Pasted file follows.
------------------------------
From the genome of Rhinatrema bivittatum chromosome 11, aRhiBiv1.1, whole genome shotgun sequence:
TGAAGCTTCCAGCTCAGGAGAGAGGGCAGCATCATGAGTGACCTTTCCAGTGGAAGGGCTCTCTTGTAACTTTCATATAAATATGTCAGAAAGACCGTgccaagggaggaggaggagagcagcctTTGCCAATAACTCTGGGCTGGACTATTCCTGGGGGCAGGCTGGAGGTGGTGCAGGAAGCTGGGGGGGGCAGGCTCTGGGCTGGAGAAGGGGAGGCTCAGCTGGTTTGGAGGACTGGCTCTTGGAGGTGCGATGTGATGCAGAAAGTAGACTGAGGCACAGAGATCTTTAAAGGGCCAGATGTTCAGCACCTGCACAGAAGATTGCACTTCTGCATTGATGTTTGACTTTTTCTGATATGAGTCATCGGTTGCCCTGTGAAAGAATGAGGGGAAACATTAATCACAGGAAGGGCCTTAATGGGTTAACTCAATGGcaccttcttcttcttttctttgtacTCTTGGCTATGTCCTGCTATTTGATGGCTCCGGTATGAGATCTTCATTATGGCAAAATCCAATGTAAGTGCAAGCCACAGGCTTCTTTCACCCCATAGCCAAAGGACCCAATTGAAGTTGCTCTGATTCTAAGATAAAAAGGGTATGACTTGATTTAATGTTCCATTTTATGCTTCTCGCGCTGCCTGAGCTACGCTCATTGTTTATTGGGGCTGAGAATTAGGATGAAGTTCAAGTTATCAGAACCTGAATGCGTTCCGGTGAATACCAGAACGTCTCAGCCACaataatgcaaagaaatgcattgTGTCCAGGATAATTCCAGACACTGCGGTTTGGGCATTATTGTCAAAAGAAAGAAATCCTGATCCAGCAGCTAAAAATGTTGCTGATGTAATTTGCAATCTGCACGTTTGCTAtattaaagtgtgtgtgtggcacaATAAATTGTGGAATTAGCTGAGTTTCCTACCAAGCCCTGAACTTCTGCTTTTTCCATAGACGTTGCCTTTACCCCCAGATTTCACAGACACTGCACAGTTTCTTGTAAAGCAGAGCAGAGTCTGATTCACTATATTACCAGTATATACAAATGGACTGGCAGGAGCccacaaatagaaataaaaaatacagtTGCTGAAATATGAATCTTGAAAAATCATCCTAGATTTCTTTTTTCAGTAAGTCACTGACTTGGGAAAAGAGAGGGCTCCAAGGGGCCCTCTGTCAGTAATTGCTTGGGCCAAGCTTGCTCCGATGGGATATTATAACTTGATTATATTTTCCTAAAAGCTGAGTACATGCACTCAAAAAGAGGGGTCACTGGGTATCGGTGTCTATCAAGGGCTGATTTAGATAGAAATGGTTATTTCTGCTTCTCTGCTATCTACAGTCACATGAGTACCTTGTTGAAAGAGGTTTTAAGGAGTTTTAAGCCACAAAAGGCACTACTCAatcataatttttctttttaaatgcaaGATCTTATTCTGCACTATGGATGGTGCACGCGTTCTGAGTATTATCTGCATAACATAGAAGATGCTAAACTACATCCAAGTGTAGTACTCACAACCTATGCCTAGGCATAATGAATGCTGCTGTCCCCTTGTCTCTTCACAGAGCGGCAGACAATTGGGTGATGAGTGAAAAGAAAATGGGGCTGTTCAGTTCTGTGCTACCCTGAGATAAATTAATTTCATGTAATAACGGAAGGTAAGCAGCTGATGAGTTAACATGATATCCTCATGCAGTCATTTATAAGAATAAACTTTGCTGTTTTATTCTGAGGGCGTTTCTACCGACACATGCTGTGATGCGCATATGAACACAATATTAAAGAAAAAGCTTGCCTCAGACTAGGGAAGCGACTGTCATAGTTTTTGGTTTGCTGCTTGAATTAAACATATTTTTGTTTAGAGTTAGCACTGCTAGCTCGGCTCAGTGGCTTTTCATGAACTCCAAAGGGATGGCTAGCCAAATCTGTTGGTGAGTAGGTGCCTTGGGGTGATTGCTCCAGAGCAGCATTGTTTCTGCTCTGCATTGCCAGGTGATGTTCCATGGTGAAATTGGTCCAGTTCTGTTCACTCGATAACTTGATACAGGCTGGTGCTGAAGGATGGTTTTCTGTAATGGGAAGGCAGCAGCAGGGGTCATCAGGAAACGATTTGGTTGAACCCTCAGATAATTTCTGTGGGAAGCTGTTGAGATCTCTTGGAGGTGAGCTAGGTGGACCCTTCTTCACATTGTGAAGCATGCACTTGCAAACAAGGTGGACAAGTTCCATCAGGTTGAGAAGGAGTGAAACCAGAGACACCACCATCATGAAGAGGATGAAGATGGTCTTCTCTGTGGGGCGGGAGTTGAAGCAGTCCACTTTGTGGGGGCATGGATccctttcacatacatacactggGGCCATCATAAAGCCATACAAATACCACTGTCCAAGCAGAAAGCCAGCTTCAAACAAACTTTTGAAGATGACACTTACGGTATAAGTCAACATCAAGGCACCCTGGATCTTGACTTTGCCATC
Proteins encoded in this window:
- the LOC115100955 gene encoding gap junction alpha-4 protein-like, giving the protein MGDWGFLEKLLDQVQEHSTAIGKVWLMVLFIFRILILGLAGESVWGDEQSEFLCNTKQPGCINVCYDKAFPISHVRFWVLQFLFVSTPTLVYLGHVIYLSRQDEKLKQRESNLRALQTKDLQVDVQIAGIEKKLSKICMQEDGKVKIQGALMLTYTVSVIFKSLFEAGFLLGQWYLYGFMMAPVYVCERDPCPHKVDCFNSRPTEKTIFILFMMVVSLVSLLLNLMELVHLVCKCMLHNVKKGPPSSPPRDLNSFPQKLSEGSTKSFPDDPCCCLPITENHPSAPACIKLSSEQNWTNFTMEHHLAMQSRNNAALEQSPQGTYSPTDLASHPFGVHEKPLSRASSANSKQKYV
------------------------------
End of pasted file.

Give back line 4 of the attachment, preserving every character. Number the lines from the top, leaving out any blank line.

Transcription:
- the LOC115100955 gene encoding gap junction alpha-4 protein-like, giving the protein MGDWGFLEKLLDQVQEHSTAIGKVWLMVLFIFRILILGLAGESVWGDEQSEFLCNTKQPGCINVCYDKAFPISHVRFWVLQFLFVSTPTLVYLGHVIYLSRQDEKLKQRESNLRALQTKDLQVDVQIAGIEKKLSKICMQEDGKVKIQGALMLTYTVSVIFKSLFEAGFLLGQWYLYGFMMAPVYVCERDPCPHKVDCFNSRPTEKTIFILFMMVVSLVSLLLNLMELVHLVCKCMLHNVKKGPPSSPPRDLNSFPQKLSEGSTKSFPDDPCCCLPITENHPSAPACIKLSSEQNWTNFTMEHHLAMQSRNNAALEQSPQGTYSPTDLASHPFGVHEKPLSRASSANSKQKYV